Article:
Thursday, 17 July 2014

Basics of Light Microscopy II: Koehler Illumination

A high quality illumination is regarded as a key issue for a perfect information transfer from specimen to target (human eye/camera chip). The illumination angle, definable by the condenser diaphragm, directly affects the resolution power of the microscope system. The final illumination setup should create a homogenous image background with a high dosage of sample details “on top”.

Unfortunately the human eye is an incorrigible liar. It compensates illumination defects and pretends depth of focus. On the contrary, the microscope camera is brutally honest to a suboptimal setup and reveals any deficit in illumination. No coincidence that August Karl Johann Valentin Koehler (1866-1948) developed an optimized microscope illumination while working on photomicrography problems. 

Following A. Koehler, a perfect microscope illumination has to fulfil the following requirements:

  • The illumination aperture (=angle) should be adaptable to the NA (=opening angle) of the objective in use.
  • In order to reduce stray light, the illuminated object area should be definable.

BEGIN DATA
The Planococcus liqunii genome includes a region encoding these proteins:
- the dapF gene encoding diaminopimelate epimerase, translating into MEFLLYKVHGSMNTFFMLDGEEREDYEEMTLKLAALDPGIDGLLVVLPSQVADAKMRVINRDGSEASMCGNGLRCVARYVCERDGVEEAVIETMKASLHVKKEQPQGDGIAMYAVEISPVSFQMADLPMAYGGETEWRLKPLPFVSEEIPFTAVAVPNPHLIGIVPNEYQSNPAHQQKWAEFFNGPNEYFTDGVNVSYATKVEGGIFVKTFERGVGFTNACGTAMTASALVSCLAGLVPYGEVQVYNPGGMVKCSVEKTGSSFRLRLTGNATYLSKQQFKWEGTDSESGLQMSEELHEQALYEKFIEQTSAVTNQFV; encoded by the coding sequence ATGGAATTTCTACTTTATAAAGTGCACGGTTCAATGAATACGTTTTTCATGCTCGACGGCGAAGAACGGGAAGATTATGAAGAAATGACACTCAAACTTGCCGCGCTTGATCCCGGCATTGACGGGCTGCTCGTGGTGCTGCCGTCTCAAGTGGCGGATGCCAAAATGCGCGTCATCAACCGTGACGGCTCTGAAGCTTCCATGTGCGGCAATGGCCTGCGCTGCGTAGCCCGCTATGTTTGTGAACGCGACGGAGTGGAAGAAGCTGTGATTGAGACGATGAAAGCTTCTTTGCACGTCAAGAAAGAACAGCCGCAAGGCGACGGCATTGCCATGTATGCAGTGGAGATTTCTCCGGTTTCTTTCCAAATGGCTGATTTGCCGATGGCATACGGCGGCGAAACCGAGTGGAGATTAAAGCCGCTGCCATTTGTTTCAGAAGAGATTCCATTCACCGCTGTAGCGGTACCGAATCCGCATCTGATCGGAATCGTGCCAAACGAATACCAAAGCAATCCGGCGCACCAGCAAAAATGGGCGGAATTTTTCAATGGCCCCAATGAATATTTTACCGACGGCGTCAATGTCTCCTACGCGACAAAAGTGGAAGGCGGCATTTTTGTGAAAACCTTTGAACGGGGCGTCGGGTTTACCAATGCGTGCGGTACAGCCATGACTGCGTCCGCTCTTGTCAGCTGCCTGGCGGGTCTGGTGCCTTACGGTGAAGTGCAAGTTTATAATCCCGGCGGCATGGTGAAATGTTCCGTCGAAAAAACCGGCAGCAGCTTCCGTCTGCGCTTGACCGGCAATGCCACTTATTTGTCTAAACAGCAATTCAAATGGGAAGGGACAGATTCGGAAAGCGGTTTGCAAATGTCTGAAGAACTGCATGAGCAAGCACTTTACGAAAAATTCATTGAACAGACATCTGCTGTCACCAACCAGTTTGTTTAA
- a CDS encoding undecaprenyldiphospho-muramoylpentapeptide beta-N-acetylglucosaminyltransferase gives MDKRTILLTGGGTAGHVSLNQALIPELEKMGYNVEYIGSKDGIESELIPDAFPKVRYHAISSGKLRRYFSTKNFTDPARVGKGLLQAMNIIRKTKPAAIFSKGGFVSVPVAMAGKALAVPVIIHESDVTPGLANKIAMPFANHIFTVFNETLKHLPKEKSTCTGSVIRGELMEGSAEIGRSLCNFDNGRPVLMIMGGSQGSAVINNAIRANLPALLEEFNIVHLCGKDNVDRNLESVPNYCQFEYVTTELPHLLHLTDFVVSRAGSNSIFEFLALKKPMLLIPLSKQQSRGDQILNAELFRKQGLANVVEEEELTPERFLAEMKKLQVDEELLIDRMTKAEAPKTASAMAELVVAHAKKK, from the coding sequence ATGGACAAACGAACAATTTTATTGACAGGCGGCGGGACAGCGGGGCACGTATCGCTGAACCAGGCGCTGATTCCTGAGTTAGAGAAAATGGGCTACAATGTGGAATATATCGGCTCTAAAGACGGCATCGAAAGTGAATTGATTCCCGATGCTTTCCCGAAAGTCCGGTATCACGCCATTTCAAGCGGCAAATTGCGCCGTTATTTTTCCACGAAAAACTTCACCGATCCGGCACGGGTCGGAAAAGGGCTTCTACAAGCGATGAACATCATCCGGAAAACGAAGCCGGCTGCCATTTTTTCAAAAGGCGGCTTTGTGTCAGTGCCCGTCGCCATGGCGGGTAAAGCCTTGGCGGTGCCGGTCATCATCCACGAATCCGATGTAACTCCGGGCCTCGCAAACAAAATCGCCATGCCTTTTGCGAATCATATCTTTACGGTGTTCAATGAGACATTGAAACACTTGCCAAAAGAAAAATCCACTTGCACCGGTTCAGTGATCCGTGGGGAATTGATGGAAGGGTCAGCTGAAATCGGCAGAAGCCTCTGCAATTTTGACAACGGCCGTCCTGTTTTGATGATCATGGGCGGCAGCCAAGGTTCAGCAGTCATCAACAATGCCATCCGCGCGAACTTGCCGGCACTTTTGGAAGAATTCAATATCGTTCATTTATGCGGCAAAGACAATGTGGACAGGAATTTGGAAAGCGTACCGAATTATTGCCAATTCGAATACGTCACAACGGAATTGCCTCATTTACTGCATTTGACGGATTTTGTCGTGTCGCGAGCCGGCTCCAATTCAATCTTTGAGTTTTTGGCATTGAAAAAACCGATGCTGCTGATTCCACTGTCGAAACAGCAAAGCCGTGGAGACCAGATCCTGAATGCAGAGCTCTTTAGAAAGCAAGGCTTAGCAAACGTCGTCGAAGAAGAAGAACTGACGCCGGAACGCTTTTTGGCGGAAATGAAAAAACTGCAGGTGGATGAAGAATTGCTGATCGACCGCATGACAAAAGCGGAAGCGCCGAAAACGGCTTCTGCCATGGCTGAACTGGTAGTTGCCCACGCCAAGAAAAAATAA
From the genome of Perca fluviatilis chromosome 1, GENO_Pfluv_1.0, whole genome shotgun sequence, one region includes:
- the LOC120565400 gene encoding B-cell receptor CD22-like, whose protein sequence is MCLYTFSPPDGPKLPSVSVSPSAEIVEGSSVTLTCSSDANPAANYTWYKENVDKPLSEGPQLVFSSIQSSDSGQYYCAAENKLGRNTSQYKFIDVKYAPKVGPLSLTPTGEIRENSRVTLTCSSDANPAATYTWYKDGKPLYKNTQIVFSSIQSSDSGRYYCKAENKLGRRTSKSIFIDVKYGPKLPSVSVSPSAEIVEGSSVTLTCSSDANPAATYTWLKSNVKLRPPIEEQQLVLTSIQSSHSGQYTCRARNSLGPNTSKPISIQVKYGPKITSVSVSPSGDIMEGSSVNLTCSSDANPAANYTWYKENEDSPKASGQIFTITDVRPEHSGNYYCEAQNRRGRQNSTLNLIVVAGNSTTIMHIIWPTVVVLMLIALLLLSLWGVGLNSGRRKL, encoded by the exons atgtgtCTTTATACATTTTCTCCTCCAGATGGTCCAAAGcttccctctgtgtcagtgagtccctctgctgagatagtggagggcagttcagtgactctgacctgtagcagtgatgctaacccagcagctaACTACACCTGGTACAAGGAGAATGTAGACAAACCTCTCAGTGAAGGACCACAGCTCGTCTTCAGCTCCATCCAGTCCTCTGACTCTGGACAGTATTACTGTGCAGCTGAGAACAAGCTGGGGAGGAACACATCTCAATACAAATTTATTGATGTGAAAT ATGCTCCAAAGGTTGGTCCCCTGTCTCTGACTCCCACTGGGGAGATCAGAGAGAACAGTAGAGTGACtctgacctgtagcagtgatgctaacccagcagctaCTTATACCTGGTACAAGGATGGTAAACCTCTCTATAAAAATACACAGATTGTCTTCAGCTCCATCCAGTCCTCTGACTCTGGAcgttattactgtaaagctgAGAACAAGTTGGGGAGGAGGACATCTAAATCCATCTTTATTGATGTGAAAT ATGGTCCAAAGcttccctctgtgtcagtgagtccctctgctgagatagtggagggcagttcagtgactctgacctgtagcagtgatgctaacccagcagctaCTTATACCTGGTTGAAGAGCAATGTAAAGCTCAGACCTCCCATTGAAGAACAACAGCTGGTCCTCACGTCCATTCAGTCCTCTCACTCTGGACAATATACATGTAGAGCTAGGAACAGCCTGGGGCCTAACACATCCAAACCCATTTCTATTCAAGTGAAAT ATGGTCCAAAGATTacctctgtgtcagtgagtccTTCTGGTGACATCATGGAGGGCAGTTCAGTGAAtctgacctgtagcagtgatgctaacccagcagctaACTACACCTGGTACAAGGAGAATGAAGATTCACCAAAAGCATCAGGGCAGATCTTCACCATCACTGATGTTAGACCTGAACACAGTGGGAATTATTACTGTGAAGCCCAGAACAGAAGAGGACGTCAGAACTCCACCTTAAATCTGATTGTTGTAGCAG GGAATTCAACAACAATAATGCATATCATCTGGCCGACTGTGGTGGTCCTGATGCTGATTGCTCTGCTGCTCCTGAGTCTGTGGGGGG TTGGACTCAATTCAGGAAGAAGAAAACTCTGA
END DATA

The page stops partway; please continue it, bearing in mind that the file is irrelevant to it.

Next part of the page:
• Illumination aperture and illuminated area should be adjustable independently.
  • Illumination for each image point has to be identical.

Field and aperture diaphragm are the important variables of the microscope illumination and enable the user to follow Koehler’s requirements.

In Motic’s BA310 Elite, the necessary “hardware” can be found here:

How to do a proper Koehler setup? The first 4 steps have to be taken by using the field diaphragm:

The final adjustment has to be done with the aperture diaphragm:

Especially unstained specimen (native smears, water samples) require a stronger closure of the aperture diaphragm to achieve contrast, while stained histological sections are less demanding. The following chart may help to understand the consequences of the aperture diaphragm setup:

Using the aperture diaphragm will balance the image parameters (contrast, resolution, depth of field, brightness), always depending on the sample characteristics. Please do not use the condenser diaphragm to reduce the image brightness (do you place a brick on the fuel pedal of your car, while regulating the speed with the brake pedal?). The light setting in most cases is too high to observe delicate structures, be careful not to outshine them.

Take the best possible profit from the microscope hardware in front of you! Follow August Koehler, and you will install best preconditions for your maximal understanding of the sample.

If you wish, you can take a look to our video tutorial about how to adjust the Koehler illumination:

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